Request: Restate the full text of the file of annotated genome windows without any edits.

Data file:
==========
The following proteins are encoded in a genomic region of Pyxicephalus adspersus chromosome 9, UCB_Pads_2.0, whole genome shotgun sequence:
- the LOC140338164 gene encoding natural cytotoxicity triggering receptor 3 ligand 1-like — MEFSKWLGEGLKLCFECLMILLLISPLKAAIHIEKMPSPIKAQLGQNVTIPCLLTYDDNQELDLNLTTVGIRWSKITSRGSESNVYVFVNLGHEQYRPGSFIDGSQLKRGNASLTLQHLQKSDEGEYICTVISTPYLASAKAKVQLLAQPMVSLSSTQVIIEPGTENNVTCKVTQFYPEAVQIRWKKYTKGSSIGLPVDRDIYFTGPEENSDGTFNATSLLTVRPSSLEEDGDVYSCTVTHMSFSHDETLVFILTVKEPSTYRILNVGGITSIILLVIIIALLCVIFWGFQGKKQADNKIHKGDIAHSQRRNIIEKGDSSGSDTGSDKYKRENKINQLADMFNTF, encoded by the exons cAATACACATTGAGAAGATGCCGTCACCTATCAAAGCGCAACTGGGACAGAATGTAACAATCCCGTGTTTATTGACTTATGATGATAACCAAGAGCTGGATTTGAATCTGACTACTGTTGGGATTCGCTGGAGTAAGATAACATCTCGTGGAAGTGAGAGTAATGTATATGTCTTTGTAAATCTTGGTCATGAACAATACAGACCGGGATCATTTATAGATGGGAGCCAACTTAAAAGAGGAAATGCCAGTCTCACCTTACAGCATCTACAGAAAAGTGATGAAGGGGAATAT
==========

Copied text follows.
The following proteins are encoded in a genomic region of Pyxicephalus adspersus chromosome 9, UCB_Pads_2.0, whole genome shotgun sequence:
- the LOC140338164 gene encoding natural cytotoxicity triggering receptor 3 ligand 1-like — MEFSKWLGEGLKLCFECLMILLLISPLKAAIHIEKMPSPIKAQLGQNVTIPCLLTYDDNQELDLNLTTVGIRWSKITSRGSESNVYVFVNLGHEQYRPGSFIDGSQLKRGNASLTLQHLQKSDEGEYICTVISTPYLASAKAKVQLLAQPMVSLSSTQVIIEPGTENNVTCKVTQFYPEAVQIRWKKYTKGSSIGLPVDRDIYFTGPEENSDGTFNATSLLTVRPSSLEEDGDVYSCTVTHMSFSHDETLVFILTVKEPSTYRILNVGGITSIILLVIIIALLCVIFWGFQGKKQADNKIHKGDIAHSQRRNIIEKGDSSGSDTGSDKYKRENKINQLADMFNTF, encoded by the exons cAATACACATTGAGAAGATGCCGTCACCTATCAAAGCGCAACTGGGACAGAATGTAACAATCCCGTGTTTATTGACTTATGATGATAACCAAGAGCTGGATTTGAATCTGACTACTGTTGGGATTCGCTGGAGTAAGATAACATCTCGTGGAAGTGAGAGTAATGTATATGTCTTTGTAAATCTTGGTCATGAACAATACAGACCGGGATCATTTATAGATGGGAGCCAACTTAAAAGAGGAAATGCCAGTCTCACCTTACAGCATCTACAGAAAAGTGATGAAGGGGAATAT